Its Alive…

I am pleased with the recent work, the engine is back in, fully connected up and all the bodywork has been put back on. I will admit to mild trepidation with the very first start up but a little diligence with ensuring I had a good fuel supply and the ignition was producing a spark – all that was left is getting the ignition timing ‘about right’. That is not so easy on vintage cars – they dont have any timing marks and in the good old days you just rotated the dizzy until the car started then locked it in place. But initially I had to guess the setting which to be fair was close and it resulted in the engine trying to start so I tweaked the ignition until it DID start. I had forgotten how loud the car was but it was firing on all cylinders and the oil pressure quickly came up to 55psi (I will adjust that later).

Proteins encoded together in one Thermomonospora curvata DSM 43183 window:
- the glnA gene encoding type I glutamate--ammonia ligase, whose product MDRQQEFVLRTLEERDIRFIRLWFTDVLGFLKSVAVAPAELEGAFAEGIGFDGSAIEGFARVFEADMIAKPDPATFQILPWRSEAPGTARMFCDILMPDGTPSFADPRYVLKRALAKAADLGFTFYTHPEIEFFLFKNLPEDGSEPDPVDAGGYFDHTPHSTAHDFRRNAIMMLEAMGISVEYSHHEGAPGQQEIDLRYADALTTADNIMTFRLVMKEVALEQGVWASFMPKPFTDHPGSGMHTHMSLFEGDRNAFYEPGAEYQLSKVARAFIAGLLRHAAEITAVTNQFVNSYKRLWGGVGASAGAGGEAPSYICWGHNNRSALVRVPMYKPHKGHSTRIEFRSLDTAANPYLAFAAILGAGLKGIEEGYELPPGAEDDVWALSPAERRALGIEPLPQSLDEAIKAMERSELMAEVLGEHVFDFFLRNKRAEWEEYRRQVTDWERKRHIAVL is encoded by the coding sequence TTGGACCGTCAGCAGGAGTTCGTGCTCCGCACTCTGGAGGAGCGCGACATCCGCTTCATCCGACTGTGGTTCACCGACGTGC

I had been given a ‘running-in regime’ by the engine builder which was simple to follow – start the engine and let it run for up to 1 minute then turn it off. Do this a few times until the engine has got a reasonable amount of warmth into it. Torque all the head nuts down to the factory setting of 45lb per square inch. The next step is to fill the engine with coolant, start it up and bring to running temperature, keeping an eye on the oil pressure and the water temperature.

Okay easy enough – garden hose goes into the top of the radiator [oh pants the water pump is leaking profusely again]. Quick fix then – bypass the water pump and simply allow the engine to thermo-syphon (hot water rises, cooler water drops – this creates a natural flow of cooler water through the engine. This is why vintage cars had such large radiators because thermo-syphoning is not a fast flow